Like fellow black writers of the “post-renaissance” school that followed the Harlem Renaissance, Dudley Randall embraces not only the concerns of modernism in discovering new modes of expression and technique but also the increasing awareness of a black literary heritage that begins in slave songs and spirituals. Although much of his earlier work experiments with classical forms, primarily the rhymed lyric and the sonnet, Randall also works in free verse and with the terseness of folk expression. He cherishes the freedom of the individual poet to explore ideas and forms central in his poetry. Although he is primarily lyrical in his tone, his work demonstrates sensitivity to the ordinary experiences of the working class, the political struggles of black Americans, and the sanctity of personal relationships. Cognizant of new developments and “trendy” fashions in poetry, Randall never allows himself the comforting isolation of an art-for-art’s-sake poetics; instead, he insists on the integrity of the fundamental values of joy, music, and craft in his poetry while lyrically rendering common experiences in the form of new insights that are comprehensible for the majority of readers. He embodies, in short, that sometimes too-often-neglected maxim of Sir Philip Sidney’s in Defence of Poesie (1595) that poetry ought “to teach and delight.” That Randall achieves both while using an essentially modern black idiom ensures him of a significant place among his generation of poets.
The polarities of tension in Randall’s poetry seem to be the necessity of personal love and social change. These themes underlie most of his poems, which sometimes focus on the one value while faintly suggesting the other but more often than not are characteristic of a tension between the two. In one early poem from his first book, Poem Counterpoem, Randall reflects on his youthful experience as a foundry worker while he visits an ailing coworker many years later in a hospital. In “George,” the speaker recalls “the monstrous, lumpish cylinder blocks” that too often “clotted the line and plunged to the floor/ With force enough to tear your foot in two.” George’s response to the industrial hazards of the assembly line was to step calmly aside; working side by side with the older man in his younger days, the speaker looked to George as an example of quiet endurance, even though George, “goggled, with mask on [his] mouth and shoulders bright with sweat,” was not particularly articulate in his guidance of the young Randall. George’s “highest accolade,” in fact, following the cleanup of “blocks clogged up” which came “thundering down like an avalanche,” was the gnomic folk expression: “’You’re not afraid of sweat. You’re strong as a mule.’” As the speaker visits George in a “ward where old men wait to die,” he realizes that George “cannot read the books” brought to him while he sits “among the senile wrecks,/ The psychopaths, the incontinent.” In the transition from the first stanza (set in the past) to the second (set in the present), the long lines of the first (which suggest the rhythm of the assembly line) give way to a shorter line that underscores George’s confinement. When George falls from his chair in the course of the visit, his visitor lifts him back into it “like a cylinder block” and assures him: “’You’ll be here/ A long time yet, because you’re strong as a mule.’”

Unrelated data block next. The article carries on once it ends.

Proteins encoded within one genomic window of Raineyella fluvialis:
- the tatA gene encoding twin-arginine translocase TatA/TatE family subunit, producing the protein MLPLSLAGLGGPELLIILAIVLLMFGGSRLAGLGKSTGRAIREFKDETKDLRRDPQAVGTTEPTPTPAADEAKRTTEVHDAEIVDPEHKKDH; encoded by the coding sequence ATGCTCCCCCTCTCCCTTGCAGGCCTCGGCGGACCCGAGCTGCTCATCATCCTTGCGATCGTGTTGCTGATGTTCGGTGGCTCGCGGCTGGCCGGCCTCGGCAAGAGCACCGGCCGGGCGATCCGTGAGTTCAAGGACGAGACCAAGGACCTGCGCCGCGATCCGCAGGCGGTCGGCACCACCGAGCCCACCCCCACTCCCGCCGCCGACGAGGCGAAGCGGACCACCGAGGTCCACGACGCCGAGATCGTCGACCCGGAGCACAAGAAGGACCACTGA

Although the poem relates little more than the memory of assembly-line comradeship and the subsequent visit many years later, it suggests a great deal more than that. The sheer physical drudgery of the foundry site is apparent in both imagery and rhythm; George’s quiet but resolute determination to survive the toll of accidents is also implicit, but he survives only to find himself relegated to little more than a warehouse for the aged. Juxtaposed, however, with the dismal irony of George’s fate is Randall’s emphasis on the personal bond of mutual respect between the two men. Just as George encouraged him, the younger man now offers the aging George the same encouragement that he once offered the young worker. George’s persistence in overcoming his fear of death, however, is not enough to restore his dignity. The social conditions must change as well, and that will necessitate formal education; this, too, as Randall’s own biography might suggest, has been an inadvertent gift from the older man. In stressing the personal bond between them and yet not losing sight of their common experience in the workplace, Randall celebrates the endurance of friendship while condemning the dehumanizing factors of the assembly line and the hospital. That all of this is expressed in one brief mirrored, metaphorical aphorism suggests that the simple eloquence of the poem itself is, like George, rich beneath its surface.
Randall’s second book, Cities Burning, focuses on the disintegrating cities during the urban riots and civil struggles of the 1960’s. His observations on social change are not, however, solely the result of the 1960’s, for several of these poems were written much earlier. “Roses and Revolution,” for example, was written in 1948 and attests to Randall’s exploration of the dual themes of personal love and social change long before that tumultuous...
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